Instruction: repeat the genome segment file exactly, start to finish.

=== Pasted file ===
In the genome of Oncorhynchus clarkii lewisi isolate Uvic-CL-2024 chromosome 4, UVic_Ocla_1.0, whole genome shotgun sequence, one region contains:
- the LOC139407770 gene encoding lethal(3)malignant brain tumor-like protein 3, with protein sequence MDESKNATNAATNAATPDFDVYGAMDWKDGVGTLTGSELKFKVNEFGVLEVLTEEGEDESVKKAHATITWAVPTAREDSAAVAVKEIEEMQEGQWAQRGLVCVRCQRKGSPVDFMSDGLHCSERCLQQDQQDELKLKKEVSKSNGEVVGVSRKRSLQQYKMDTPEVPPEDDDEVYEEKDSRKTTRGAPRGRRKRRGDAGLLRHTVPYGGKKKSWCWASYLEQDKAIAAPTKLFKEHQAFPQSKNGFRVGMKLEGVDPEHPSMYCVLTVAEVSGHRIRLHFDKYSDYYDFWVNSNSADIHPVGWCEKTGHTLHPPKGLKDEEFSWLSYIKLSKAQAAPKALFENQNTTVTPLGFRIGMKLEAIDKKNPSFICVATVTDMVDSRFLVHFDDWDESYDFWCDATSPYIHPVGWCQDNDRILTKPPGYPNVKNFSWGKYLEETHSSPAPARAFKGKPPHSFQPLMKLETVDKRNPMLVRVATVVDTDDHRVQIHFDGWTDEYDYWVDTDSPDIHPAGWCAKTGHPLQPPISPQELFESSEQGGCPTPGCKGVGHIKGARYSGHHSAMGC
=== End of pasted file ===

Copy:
In the genome of Oncorhynchus clarkii lewisi isolate Uvic-CL-2024 chromosome 4, UVic_Ocla_1.0, whole genome shotgun sequence, one region contains:
- the LOC139407770 gene encoding lethal(3)malignant brain tumor-like protein 3, with protein sequence MDESKNATNAATNAATPDFDVYGAMDWKDGVGTLTGSELKFKVNEFGVLEVLTEEGEDESVKKAHATITWAVPTAREDSAAVAVKEIEEMQEGQWAQRGLVCVRCQRKGSPVDFMSDGLHCSERCLQQDQQDELKLKKEVSKSNGEVVGVSRKRSLQQYKMDTPEVPPEDDDEVYEEKDSRKTTRGAPRGRRKRRGDAGLLRHTVPYGGKKKSWCWASYLEQDKAIAAPTKLFKEHQAFPQSKNGFRVGMKLEGVDPEHPSMYCVLTVAEVSGHRIRLHFDKYSDYYDFWVNSNSADIHPVGWCEKTGHTLHPPKGLKDEEFSWLSYIKLSKAQAAPKALFENQNTTVTPLGFRIGMKLEAIDKKNPSFICVATVTDMVDSRFLVHFDDWDESYDFWCDATSPYIHPVGWCQDNDRILTKPPGYPNVKNFSWGKYLEETHSSPAPARAFKGKPPHSFQPLMKLETVDKRNPMLVRVATVVDTDDHRVQIHFDGWTDEYDYWVDTDSPDIHPAGWCAKTGHPLQPPISPQELFESSEQGGCPTPGCKGVGHIKGARYSGHHSAMGC